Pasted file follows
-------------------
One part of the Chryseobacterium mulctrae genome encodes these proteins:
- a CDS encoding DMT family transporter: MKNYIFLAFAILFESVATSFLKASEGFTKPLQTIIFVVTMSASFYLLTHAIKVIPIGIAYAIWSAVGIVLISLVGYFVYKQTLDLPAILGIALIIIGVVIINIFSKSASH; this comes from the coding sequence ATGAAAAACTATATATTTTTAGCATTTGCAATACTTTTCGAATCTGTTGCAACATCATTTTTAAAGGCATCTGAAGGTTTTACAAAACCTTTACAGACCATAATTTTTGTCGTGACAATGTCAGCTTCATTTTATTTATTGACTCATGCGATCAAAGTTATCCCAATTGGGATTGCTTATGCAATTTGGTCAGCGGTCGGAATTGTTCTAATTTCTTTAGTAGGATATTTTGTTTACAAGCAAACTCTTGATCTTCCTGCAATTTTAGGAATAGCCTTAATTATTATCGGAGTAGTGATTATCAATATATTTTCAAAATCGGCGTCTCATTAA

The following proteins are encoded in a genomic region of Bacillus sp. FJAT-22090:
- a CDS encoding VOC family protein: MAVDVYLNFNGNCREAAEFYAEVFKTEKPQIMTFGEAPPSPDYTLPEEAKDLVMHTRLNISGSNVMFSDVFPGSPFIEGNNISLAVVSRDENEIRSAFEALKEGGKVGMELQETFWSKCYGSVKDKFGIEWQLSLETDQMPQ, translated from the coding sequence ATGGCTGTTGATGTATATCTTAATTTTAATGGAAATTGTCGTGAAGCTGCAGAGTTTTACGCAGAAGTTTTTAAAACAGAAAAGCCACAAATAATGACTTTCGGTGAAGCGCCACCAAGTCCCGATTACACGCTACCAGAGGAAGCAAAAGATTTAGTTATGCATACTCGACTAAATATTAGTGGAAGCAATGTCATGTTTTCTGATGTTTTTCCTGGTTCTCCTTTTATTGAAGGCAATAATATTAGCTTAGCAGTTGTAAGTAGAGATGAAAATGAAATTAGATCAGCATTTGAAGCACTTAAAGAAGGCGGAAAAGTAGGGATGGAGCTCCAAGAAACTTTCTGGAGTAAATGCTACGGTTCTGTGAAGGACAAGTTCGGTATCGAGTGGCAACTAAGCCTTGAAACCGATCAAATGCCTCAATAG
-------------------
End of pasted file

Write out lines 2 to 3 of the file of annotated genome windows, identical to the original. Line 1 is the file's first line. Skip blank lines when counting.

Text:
- a CDS encoding DMT family transporter: MKNYIFLAFAILFESVATSFLKASEGFTKPLQTIIFVVTMSASFYLLTHAIKVIPIGIAYAIWSAVGIVLISLVGYFVYKQTLDLPAILGIALIIIGVVIINIFSKSASH; this comes from the coding sequence ATGAAAAACTATATATTTTTAGCATTTGCAATACTTTTCGAATCTGTTGCAACATCATTTTTAAAGGCATCTGAAGGTTTTACAAAACCTTTACAGACCATAATTTTTGTCGTGACAATGTCAGCTTCATTTTATTTATTGACTCATGCGATCAAAGTTATCCCAATTGGGATTGCTTATGCAATTTGGTCAGCGGTCGGAATTGTTCTAATTTCTTTAGTAGGATATTTTGTTTACAAGCAAACTCTTGATCTTCCTGCAATTTTAGGAATAGCCTTAATTATTATCGGAGTAGTGATTATCAATATATTTTCAAAATCGGCGTCTCATTAA

The following proteins are encoded in a genomic region of Bacillus sp. FJAT-22090: